One thing is clear when it comes to ransomware: everyone is a potential victim. From cities like New Orleans, which was rocked by a ransomware attack in December, to companies like Visser and Epiq Global, both of which were hit very recently, and finally down to each individual themselves, no one is one-hundred percent safe.
And these aren’t just threats. Real, harmful attacks happen at an astounding rate. Over 4,000 hacks occur every single day using ransomware alone. In other words, the “big attacks” that make the news aren’t the only ones occurring.
Ransomware is a term used to describe malware which encrypts files on the host system, making them inaccessible to the user. The program then demands payment usually in the form of a cryptocurrency, making it nearly impossible to track. Hackers threaten either to delete your data or release it to the public (aka “extortionware”).
Inc.com called ransomware “the number one cyber threat” of 2019, saying that things would only get worse for 2020 and beyond.
Ransomware can devastate a business. 86% of people say they are “not at all likely” or “not very likely” to do business with an organization that suffered a breach of credit/debit card information.
What’s more, within six months of getting hacked, 60% of small and medium-sized business go out of business. And while the FBI discourages victims of ransomware from paying the ransom to get their data back, people still do. In the last six-and-a-half years, victims shelled out over $144 million to (try to) get their data returned/decrypted.
Despite these shocking numbers, there is evidence that people are getting numb to data breaches. Comparitech says investors can experience “breach fatigue,” meaning they are less shaken by data breaches over time, leading to less significant drops in stock prices to companies that experience one.
That’s the trap, though: getting complacent. Thinking a ransomware attack won’t occur to you or your business (or assuming that, if one does happen, it won’t be so bad) is a pretty surefire way of making sure you’re not ready for one when it happens.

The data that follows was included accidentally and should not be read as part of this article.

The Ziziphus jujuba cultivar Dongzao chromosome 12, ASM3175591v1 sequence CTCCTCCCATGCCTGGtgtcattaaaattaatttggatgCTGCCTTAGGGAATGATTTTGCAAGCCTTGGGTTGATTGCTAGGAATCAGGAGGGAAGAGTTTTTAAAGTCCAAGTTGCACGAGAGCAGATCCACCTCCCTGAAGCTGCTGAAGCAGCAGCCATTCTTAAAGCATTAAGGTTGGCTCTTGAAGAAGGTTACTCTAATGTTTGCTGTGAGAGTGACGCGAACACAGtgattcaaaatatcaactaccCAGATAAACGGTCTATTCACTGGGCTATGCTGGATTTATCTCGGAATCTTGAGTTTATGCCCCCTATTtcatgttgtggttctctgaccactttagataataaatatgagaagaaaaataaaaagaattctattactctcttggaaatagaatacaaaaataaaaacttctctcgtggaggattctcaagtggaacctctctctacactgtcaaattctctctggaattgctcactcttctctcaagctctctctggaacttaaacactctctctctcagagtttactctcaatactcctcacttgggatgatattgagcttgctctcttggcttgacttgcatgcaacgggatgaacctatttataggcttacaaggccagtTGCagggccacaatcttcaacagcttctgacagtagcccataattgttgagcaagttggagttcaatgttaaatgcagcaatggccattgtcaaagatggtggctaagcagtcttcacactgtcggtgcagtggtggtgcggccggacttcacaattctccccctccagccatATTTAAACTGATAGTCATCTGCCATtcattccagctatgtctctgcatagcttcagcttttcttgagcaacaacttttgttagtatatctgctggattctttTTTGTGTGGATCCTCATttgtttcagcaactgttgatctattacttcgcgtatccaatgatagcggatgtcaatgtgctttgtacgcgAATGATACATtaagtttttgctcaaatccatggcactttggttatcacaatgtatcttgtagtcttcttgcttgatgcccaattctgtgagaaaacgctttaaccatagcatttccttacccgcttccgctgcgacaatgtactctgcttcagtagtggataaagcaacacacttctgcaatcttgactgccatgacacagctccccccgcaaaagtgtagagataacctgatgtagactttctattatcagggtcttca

Therefore, you could say that having a plan is the best defense against ransomware. While that is completely true, it is also helpful to look at some more practical measures.
The first among these is to back up everything—and to do so frequently. For some companies, losing access to just a quarter of their data is catastrophic. Therefore, disaster recovery is an absolute necessity. Beyond just backing everything up, your recovery plan should follow a couple of principles.
First, never put all of your eggs in one basket. You don’t just need redundancy; you need diversity. Your backups should be separate from the servers themselves, and those servers should be run and maintained separately. In other words, your data should be siloed. Your backups should also be kept offline so they cannot themselves be encrypted by ransomware. An infected backup is just as useless as an infected drive or server.
Following this advice helps guarantee that when ransomware strikes, you won’t have to face the humiliation of paying the criminals what they want. You can just reboot to the previous backup you created six hours ago and quickly get back to one-hundred-percent operational status again.
An unfortunate truth about backups is that they can be expensive and time-consuming. But remember—they are critically important in the event of a ransomware attack, just as insurance is incredibly important in other aspects of your life. You don’t want bad things to happen, and you certainly don’t want to pay for insurance. But when something bad happens, though, insurance quickly pays for itself.
Luckily, all backup solutions are not created equal. The ones that your in-house IT department develops can be capital and labor-intensive. Turning to a trusted managed service provider, however, opens new doors. Not only are they IT experts, they have security solutions your business needs at an affordable rate.
That’s where Machado Consulting comes in. Our team consists of trained professionals you can trust to deliver the industry’s best practices for backups and disaster recovery. Let us work with you to develop a plan that works for your business. Reach us here or by phone at (508) 453-4700.